Forty days and forty nights, and then some

Richard Schmidt Living and Learning
Posted 8/27/13

“Think it’ll rain?” The question was posed to me by another customer as I was waiting to pay for 25 bales of pine straw. It was meant as a joke since it had rained in Baldwin County every day since Easter, give or take a day or …

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Forty days and forty nights, and then some


“Think it’ll rain?” The question was posed to me by another customer as I was waiting to pay for 25 bales of pine straw. It was meant as a joke since it had rained in Baldwin County every day since Easter, give or take a day or two.

“Yes,” I said, “It’s going to rain on every third block.” Much of our rain this year as been of that sort — blustery little storms inundating areas measured not in square miles, but in acres, or possibly square feet.

If you like rain, this is the place to be, but we’re not famous for our rain. (We’re not famous for much of anything, and I like it that way because it limits tourism to a manageable flow.)

Asked what’s the rainiest city in the U.S., most people say Seattle. But no. A recent study ranked 195 cities in the contiguous 48 states for annual average rainfall over the past 30 years. Seattle wasn’t even in the top 50. The rainiest city in the contiguous 48 states was — get ready for this — Mobile! (No Baldwin County towns were included in the study.)

We receive 67 inches of rain in an average year. Second on the list was Pensacola with 65 inches. The ten rainiest cities were all on or near the Gulf coast. (Seattle receives a puny 37 inches of rain per year.)

No one will be surprised to learn that rainfall around here is ahead of schedule this year. Normally, as of last Wednesday, the Mobile area has received 44 inches of rain. But we’ve already received 51.31 inches this year. And it’s still raining.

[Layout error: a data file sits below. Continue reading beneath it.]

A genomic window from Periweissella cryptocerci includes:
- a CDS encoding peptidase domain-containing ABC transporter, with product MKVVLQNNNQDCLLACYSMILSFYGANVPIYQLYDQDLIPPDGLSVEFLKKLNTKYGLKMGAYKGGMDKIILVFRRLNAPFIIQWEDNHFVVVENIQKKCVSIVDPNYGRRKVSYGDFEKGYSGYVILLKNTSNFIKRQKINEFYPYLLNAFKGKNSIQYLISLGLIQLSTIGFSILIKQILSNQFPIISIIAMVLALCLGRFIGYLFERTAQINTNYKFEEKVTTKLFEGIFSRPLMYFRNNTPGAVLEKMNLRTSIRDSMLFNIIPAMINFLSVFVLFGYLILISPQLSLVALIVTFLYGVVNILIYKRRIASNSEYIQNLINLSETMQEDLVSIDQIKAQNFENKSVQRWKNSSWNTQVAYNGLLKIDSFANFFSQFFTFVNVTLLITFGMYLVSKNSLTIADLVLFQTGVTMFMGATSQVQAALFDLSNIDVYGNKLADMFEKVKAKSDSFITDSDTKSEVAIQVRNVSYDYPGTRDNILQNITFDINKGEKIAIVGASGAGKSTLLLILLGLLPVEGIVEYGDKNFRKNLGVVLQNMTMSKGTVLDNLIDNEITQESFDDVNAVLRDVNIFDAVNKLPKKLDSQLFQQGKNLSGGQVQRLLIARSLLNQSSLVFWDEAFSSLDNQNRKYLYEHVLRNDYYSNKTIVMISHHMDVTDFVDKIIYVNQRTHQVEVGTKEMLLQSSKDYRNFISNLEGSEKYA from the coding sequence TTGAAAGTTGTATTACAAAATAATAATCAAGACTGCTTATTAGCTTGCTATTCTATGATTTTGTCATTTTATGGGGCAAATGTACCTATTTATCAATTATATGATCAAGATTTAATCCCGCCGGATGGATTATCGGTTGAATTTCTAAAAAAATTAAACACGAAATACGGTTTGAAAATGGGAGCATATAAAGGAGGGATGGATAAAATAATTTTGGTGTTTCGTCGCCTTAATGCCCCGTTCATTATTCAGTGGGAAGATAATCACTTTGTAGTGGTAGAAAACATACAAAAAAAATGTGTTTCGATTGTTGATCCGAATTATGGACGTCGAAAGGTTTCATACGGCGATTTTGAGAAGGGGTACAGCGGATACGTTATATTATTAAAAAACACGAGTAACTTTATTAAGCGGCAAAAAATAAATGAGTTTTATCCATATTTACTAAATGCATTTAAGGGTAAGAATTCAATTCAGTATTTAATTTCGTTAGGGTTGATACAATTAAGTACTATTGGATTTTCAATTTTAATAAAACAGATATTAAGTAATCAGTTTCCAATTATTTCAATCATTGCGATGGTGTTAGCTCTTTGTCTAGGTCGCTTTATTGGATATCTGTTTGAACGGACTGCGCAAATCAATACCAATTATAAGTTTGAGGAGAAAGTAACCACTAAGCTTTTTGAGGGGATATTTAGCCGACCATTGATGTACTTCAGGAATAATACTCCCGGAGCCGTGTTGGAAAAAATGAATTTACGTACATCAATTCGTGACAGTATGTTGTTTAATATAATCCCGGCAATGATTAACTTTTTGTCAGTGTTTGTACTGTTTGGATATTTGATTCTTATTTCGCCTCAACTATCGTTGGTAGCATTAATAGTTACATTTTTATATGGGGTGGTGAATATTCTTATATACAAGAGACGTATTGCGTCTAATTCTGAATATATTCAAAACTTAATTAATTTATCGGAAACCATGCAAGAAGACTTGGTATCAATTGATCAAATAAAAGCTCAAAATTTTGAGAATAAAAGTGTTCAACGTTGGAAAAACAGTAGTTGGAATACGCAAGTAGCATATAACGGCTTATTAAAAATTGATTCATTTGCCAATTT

I like rain. Few things are more pleasurable than sitting on my porch and listening to raindrops fall on the magnolia leaves just a few feet away.

Another thing I like about rain is that it helps maintain the humidity, one of our area’s most endearing features. High humidity keeps my skin from flaking and my sinuses from drying out. Arid places like Arizona and Utah give me a headache.

Some folks don’t like rain and humidity because their clothing sticks to them like plastic sheeting when they step out of doors. I’ll grant that’s unpleasant, but after a shower and change of clothes, you feel great again. The secret to dealing with humidity is to walk slowly and take a lot of showers.

Then there are the weeds. They like the rain, too.

When my wife and I built our house a couple of years ago, we told our builder to leave the lot as nearly as possible the way Mother Nature had designed it. Cut as few trees as possible, we told him. We wanted a low-maintenance yard — no grass to mow, with minimal pruning and weeding. I suppose that’s what we got, but I’ve learned there’s a huge difference between minimal weeding and no weeding, especially when it rains for 40 days and 40 nights.

So how do you hold back the weeds in south Alabama’s rainy climate? Those who should know suggest Roundup. I’ve tried that, and I think it helped a bit, but a few days after I douse the weeds in my yard with Roundup, they’re still there, looking irritated but hardly done in.

Others suggest fighting weeds the old fashioned way — pull them up by the roots. I’ve tried that, too. Some weeds are easily pulled up, but other have tenacious roots that won’t budge. I obliterate the part of the weed I can see, but it’s back within a week. And besides, I don’t like stooping over and crawling around in the yard on a summer day with 90 percent humidity.

I could cover my yard with Astroturf. But Astroturf can get scaldingly hot, is expensive, and has an unnatural, uniform, Kelly green color that looks more like a fuzzy tarpaulin than grass.

So as a last resort, I went to the garden store and bought those 25 bales of pine straw and spread it over my yard. It will eventually degrade, but maybe for a few months at least, it will suffocate my weeds. Then it can rain all day, every day, and I’ll count it as a total blessing.

Richard H. Schmidt is a retired Episcopal priest, editor and author who lives in Fairhope. He can be reached at